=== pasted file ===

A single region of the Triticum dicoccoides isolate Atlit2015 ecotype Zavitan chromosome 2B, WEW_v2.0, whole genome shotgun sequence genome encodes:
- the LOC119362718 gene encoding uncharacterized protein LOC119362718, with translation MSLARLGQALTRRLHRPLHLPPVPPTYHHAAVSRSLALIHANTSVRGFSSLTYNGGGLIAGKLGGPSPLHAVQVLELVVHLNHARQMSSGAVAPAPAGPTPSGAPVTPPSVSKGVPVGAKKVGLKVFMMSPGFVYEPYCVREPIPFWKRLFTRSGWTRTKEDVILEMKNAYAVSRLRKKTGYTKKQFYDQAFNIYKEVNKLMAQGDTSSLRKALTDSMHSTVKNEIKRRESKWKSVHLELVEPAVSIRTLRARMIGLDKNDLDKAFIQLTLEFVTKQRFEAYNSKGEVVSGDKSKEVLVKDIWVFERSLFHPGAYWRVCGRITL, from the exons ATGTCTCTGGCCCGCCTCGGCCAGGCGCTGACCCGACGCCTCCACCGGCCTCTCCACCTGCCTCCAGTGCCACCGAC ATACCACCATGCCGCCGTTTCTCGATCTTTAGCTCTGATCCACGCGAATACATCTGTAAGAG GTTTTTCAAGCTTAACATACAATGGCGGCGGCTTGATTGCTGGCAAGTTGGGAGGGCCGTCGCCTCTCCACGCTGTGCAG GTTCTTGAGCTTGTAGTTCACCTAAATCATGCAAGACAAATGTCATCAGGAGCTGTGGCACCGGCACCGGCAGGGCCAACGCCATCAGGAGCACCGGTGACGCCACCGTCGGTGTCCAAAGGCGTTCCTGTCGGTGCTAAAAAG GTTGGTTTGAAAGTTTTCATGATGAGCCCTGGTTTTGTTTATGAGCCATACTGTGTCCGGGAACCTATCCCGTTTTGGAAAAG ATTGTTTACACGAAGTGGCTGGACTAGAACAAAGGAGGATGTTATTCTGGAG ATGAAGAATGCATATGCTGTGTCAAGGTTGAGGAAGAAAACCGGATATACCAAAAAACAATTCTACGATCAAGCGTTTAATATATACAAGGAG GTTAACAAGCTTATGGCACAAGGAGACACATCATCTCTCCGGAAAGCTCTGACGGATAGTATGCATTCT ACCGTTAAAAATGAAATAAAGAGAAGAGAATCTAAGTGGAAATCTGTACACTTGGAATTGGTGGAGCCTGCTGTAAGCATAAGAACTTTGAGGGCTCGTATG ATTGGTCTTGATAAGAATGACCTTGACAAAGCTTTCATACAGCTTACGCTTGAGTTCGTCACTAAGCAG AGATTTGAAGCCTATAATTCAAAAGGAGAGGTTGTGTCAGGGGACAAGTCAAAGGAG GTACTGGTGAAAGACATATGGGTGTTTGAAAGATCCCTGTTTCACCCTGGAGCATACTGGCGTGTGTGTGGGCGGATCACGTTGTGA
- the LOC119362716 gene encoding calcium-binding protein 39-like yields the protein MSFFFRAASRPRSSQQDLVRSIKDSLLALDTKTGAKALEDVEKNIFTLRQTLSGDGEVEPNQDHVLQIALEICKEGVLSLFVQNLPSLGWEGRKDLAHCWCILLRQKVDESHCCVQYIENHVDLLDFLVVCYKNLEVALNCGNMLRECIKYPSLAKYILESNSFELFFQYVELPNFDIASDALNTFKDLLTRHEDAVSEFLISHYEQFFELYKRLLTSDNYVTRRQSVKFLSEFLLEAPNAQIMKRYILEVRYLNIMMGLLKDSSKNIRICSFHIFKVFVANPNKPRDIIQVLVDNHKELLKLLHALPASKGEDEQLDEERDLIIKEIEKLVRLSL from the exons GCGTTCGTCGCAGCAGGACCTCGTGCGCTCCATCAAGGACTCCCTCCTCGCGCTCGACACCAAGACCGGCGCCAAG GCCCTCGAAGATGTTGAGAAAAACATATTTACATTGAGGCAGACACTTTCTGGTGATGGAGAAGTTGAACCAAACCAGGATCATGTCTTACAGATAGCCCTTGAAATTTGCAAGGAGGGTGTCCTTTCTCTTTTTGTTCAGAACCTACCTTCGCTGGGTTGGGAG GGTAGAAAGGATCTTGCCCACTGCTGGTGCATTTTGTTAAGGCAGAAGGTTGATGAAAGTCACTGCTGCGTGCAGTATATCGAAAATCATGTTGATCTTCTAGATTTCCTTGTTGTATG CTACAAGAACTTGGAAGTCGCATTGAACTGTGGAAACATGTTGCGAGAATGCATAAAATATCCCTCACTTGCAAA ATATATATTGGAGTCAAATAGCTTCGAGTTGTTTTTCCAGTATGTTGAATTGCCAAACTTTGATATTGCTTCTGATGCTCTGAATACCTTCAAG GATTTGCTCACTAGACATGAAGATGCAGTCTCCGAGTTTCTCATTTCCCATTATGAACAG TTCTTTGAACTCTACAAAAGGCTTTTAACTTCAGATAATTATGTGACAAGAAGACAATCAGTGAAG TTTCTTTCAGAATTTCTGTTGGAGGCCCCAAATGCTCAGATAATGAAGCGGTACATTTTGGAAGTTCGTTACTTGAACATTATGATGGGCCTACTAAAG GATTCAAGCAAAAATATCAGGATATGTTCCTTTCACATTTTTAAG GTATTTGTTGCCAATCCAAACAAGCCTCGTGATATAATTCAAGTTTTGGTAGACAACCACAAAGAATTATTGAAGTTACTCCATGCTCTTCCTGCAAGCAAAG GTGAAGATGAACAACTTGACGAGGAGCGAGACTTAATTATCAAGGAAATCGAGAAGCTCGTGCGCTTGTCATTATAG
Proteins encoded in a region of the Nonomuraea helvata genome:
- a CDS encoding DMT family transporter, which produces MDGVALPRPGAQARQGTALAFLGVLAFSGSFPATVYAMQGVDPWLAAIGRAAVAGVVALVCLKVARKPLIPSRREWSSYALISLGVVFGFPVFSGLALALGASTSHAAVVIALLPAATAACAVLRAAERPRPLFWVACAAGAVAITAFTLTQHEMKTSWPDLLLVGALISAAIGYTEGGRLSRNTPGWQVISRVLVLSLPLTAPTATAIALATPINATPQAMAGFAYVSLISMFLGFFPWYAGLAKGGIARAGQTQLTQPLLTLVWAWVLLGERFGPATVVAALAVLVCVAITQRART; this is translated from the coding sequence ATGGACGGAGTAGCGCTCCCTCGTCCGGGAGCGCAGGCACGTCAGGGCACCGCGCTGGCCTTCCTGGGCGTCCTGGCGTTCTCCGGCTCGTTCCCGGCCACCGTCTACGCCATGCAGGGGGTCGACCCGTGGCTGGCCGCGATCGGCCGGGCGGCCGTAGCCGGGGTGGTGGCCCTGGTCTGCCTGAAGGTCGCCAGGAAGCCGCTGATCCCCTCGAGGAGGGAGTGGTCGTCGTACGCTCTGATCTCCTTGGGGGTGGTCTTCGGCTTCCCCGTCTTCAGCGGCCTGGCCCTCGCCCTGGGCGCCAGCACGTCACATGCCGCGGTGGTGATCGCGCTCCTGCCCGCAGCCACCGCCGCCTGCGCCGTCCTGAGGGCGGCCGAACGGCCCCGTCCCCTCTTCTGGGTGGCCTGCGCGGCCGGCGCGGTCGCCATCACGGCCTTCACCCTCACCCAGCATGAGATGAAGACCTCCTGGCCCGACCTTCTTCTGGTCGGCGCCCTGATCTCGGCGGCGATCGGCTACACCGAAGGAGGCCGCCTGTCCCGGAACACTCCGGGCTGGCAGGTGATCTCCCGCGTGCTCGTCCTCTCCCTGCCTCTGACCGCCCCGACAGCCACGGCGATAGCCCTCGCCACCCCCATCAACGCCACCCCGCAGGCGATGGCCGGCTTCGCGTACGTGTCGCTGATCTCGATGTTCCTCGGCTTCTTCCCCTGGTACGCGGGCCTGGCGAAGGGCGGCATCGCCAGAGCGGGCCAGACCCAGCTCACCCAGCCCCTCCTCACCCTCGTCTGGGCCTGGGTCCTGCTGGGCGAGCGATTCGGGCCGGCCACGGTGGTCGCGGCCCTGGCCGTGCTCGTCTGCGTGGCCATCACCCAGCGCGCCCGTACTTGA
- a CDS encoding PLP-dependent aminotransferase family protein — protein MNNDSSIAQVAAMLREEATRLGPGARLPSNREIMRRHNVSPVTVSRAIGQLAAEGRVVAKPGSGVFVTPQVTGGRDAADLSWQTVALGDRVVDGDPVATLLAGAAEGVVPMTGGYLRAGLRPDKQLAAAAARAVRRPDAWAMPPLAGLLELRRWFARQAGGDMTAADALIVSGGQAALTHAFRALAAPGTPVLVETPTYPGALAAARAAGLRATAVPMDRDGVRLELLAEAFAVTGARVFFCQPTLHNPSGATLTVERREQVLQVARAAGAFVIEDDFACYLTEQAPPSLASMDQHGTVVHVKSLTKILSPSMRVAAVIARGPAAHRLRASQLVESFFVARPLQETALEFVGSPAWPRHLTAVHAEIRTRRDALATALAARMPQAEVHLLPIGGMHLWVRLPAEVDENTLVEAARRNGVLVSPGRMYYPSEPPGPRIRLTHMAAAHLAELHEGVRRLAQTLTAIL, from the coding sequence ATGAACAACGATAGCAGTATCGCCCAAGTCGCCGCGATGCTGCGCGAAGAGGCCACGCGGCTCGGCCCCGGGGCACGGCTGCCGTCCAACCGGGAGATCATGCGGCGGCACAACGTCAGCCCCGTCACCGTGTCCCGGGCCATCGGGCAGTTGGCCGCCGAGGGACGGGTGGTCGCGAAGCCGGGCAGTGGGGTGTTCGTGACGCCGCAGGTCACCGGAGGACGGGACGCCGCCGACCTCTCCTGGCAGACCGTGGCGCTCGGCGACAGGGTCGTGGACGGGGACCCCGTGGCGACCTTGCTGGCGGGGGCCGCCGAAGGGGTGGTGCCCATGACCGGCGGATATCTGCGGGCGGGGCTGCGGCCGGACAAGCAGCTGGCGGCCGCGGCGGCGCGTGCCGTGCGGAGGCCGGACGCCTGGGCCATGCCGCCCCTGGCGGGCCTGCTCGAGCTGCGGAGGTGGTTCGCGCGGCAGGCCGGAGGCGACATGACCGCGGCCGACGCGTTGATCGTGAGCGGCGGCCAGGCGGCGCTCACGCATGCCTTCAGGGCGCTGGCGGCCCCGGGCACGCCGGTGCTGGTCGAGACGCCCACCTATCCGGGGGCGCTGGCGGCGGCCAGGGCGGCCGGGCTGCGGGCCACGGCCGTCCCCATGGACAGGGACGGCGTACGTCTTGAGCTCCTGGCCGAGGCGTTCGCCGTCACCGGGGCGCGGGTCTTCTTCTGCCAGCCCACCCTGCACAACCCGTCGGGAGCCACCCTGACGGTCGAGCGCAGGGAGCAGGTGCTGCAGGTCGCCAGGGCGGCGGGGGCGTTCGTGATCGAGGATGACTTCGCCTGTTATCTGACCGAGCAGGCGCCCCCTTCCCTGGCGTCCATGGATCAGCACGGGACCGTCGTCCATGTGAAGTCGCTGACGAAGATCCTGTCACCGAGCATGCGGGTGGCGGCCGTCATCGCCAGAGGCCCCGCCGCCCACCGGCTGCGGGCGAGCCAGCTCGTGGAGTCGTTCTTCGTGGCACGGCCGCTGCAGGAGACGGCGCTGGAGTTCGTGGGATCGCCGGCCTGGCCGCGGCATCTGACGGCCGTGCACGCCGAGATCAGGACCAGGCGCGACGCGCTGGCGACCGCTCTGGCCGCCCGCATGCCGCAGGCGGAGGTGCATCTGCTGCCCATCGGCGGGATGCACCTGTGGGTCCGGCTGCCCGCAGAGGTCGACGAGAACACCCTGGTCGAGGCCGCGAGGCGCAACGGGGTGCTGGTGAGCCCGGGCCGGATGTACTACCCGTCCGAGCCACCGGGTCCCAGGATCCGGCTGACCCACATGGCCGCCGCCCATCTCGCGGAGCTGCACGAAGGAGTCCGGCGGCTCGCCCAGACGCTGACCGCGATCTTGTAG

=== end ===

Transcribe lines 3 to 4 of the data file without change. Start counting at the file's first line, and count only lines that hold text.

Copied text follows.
- the LOC119362716 gene encoding calcium-binding protein 39-like yields the protein MSFFFRAASRPRSSQQDLVRSIKDSLLALDTKTGAKALEDVEKNIFTLRQTLSGDGEVEPNQDHVLQIALEICKEGVLSLFVQNLPSLGWEGRKDLAHCWCILLRQKVDESHCCVQYIENHVDLLDFLVVCYKNLEVALNCGNMLRECIKYPSLAKYILESNSFELFFQYVELPNFDIASDALNTFKDLLTRHEDAVSEFLISHYEQFFELYKRLLTSDNYVTRRQSVKFLSEFLLEAPNAQIMKRYILEVRYLNIMMGLLKDSSKNIRICSFHIFKVFVANPNKPRDIIQVLVDNHKELLKLLHALPASKGEDEQLDEERDLIIKEIEKLVRLSL from the exons GCGTTCGTCGCAGCAGGACCTCGTGCGCTCCATCAAGGACTCCCTCCTCGCGCTCGACACCAAGACCGGCGCCAAG GCCCTCGAAGATGTTGAGAAAAACATATTTACATTGAGGCAGACACTTTCTGGTGATGGAGAAGTTGAACCAAACCAGGATCATGTCTTACAGATAGCCCTTGAAATTTGCAAGGAGGGTGTCCTTTCTCTTTTTGTTCAGAACCTACCTTCGCTGGGTTGGGAG GGTAGAAAGGATCTTGCCCACTGCTGGTGCATTTTGTTAAGGCAGAAGGTTGATGAAAGTCACTGCTGCGTGCAGTATATCGAAAATCATGTTGATCTTCTAGATTTCCTTGTTGTATG CTACAAGAACTTGGAAGTCGCATTGAACTGTGGAAACATGTTGCGAGAATGCATAAAATATCCCTCACTTGCAAA ATATATATTGGAGTCAAATAGCTTCGAGTTGTTTTTCCAGTATGTTGAATTGCCAAACTTTGATATTGCTTCTGATGCTCTGAATACCTTCAAG GATTTGCTCACTAGACATGAAGATGCAGTCTCCGAGTTTCTCATTTCCCATTATGAACAG TTCTTTGAACTCTACAAAAGGCTTTTAACTTCAGATAATTATGTGACAAGAAGACAATCAGTGAAG TTTCTTTCAGAATTTCTGTTGGAGGCCCCAAATGCTCAGATAATGAAGCGGTACATTTTGGAAGTTCGTTACTTGAACATTATGATGGGCCTACTAAAG GATTCAAGCAAAAATATCAGGATATGTTCCTTTCACATTTTTAAG GTATTTGTTGCCAATCCAAACAAGCCTCGTGATATAATTCAAGTTTTGGTAGACAACCACAAAGAATTATTGAAGTTACTCCATGCTCTTCCTGCAAGCAAAG GTGAAGATGAACAACTTGACGAGGAGCGAGACTTAATTATCAAGGAAATCGAGAAGCTCGTGCGCTTGTCATTATAG
Proteins encoded in a region of the Nonomuraea helvata genome: